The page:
Spenser StrodeKadeem Batts was a pleasant surprise, but if you’re impressed by pure shooting skill – look no further than Seth Curry. It’s clearly in the genes, and a joy to watch him drain shots from a variety of spots on the court. Now can he do just enough of the other things to stick in the NBA?

 

Preston Raulerson:  I think Romero Osby and Seth Curry played the best, but that was expected because of their performance in the D-League last year. Vernon Macklin actually impressed me the most, even at the ripe old age of 27. He has been out of sight out of mind with overseas basketball the last year or so, but showed off some strong athleticism, blocking shots and providing good defense. On the offensive side, not much ran through him, but he grabbed rebounds and scored like you would expect from a backup big man. He swallowed some pride to play with the young folks, and I think he will find a roster as a third big.

 

Adam Papageorgiou: Really wish Central Florida native Kendrick Perry had more than one game to showcase his talents, he’s really explosive for a 6-footer. Kim English started some of the Magic’s Summer League games for a reason, the guy reminded me a lot of Arron Afflalo except I would argue English is even better in transition. Kim was smart to wear pink shoes, because he had a lot of important people’s eyes on him. My choice though is Cameron Jones. Cam only played 3 games, but he shot 55.6 FG% and 40.0 3PT%. He’s ‘that other dude’ who played with Dewayne Dedmon and Seth Curry in Santa Cruz for the NBDL’s Warriors. The 6′ 3″ wing wasn’t a defensive liability while showing off an offensive arsenal that included a floater, a turnaround jumper, and the ability to drain open shots. It’d be great to stash him with the Erie Bayhawks.

 

 

Should Magic fans freak out about Aaron Gordon? Assess his week, and what position should he play?

 

Brian SerraAaron Gordon needs to play the non-existent 3.4 position. For purposes of rounding, he is a 3-SF. While he is only EIGHTEEN, I have doubt that his body will ever fully evolve enough to be a consistent 4-PF. With the signing of Channing Frye, it’s clear that the team initially views him as a 3. Fans should NOT freak out. Gordon, again 18 years old, is a project – not an immediate come-in-and-challenge-for-ROY guy. He showed flashes this week that are what was expected of a freak talent drafted at number four overall. During the season he will be put in much better positions to make a difference. He can be an awesome pick-and-roll partner for any of the four other players on the floor and with spacing, he’ll be in a position to use his athleticism and quick-twitch skills to attack the basket.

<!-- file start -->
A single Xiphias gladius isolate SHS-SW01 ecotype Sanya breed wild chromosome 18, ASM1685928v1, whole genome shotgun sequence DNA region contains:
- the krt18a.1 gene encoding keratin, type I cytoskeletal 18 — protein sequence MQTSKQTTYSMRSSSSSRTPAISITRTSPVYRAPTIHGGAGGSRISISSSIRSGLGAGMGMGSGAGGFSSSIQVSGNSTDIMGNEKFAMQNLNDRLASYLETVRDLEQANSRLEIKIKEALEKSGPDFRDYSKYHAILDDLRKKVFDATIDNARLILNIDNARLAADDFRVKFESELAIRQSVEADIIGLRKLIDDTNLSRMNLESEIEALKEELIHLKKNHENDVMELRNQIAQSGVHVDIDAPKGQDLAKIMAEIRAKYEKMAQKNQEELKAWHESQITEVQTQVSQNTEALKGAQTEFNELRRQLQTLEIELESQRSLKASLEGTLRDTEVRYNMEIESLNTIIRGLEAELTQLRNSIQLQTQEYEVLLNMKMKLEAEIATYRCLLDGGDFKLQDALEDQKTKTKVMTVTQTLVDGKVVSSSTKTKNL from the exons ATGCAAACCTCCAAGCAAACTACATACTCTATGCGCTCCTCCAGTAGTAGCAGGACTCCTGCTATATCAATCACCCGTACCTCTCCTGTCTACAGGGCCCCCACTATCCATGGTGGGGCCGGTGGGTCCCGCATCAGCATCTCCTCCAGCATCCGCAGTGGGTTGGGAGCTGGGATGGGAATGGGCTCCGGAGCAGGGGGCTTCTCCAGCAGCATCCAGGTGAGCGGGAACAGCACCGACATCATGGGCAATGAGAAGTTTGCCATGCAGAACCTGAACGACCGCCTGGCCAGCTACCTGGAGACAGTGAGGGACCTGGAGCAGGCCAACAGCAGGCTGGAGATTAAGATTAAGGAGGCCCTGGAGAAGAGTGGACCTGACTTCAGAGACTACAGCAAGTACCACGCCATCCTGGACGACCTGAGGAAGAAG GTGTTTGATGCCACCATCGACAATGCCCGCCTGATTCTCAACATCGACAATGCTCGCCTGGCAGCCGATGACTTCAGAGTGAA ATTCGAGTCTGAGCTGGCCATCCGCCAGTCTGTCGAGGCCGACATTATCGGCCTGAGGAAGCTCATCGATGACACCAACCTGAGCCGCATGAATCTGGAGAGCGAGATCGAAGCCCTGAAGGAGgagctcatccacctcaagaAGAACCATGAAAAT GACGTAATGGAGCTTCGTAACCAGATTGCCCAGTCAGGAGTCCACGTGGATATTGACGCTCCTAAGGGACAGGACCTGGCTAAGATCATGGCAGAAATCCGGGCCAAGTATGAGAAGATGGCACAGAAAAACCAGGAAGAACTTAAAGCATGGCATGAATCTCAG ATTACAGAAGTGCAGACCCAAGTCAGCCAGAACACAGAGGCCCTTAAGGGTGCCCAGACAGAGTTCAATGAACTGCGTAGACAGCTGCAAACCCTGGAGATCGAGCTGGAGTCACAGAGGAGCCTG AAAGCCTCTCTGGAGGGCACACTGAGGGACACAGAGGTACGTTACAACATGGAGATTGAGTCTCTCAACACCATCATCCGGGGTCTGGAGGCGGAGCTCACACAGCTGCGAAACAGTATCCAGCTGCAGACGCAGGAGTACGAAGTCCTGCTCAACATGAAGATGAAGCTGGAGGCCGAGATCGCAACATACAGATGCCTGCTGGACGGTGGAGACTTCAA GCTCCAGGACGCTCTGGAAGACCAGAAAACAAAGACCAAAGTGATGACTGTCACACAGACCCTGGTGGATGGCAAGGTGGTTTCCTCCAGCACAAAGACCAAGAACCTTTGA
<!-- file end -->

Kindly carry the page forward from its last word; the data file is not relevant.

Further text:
Patience is required, but as we already knew – shooting will be the key. He shot 48% from the free throw line and looked discouraged with almost every shot. Blake Griffin shot 52% from the line in his 2nd year in the league and now jumped to 71% in year 4 – with a respectable jump shot. Gordon showed mid-range skill on his jumper and his technique is solid enough that he doesn’t need to completely start over, ala Michael Kidd-Gilchrist. Be patient, but be encouraged.

 

Andrew Melnick: Magic fans should not ever freak out about a performance in summer league (with the exception of Daniel Orton‘s rookie season), but there is definitely a cause for concern. Gordon did not look all that comfortable. Offensively he is a mess. He often overdribbled and other times, he would pick up his dribble at the wrong time. His shot leaves plenty to be desired and I expected him to grab more rebounds because he is such a fantastic athlete. Of course, there is a lot to like as well. Gordon’s athleticism, smarts and work ethic have never been questioned and he won’t be 19 until September. He should become a plus defender sooner rather than later and showed enough flashes of his potential to give Magic fans something to be excited about. It is going to take a lot of work and fans will have to be patient but Gordon has the potential to become a good player.

As for what position he will play, they clearly view him as a 3 and have said as much. The signing of a stretch 4 like Frye only reinforces that belief.

 

Spenser StrodeAgain, I don’t read a ton into his performance during the week. With the squad undermanned, he was forced into some extra time at the 4 and even 5 spots and he doesn’t have the man-strength yet to feel comfortable there. I expect him to play at the 3 and only slide up to the 4 against other smallball lineups. The best thing about AG is that he probably feels he didn’t live up to expectations, and that will drive his progress between now and October. 

 

Preston Raulerson:  Let’s use the word “raw” for Aaron. So much work needs to be done on his shot that I don’t really think you need to focus on anything else. Fortunately, his shot is also the key to his position: if he can develop a strong jumper and some occasional range, I see him as a 3. If he can’t, then he will have to live and die on paint opportunities as a 4. Defensively, I think he can play either position, so that isn’t a factor. He showed good technique and fundamentals, and once he grows into his body, he will be a monster on defense. I was pleasantly surprised with his dribbling and passing, which raises his floor if the shot doesn’t come around. I’m not panicking, he is 18 and needs a lot of work. Temper expectations and set your Aaron development alarms for two year from now.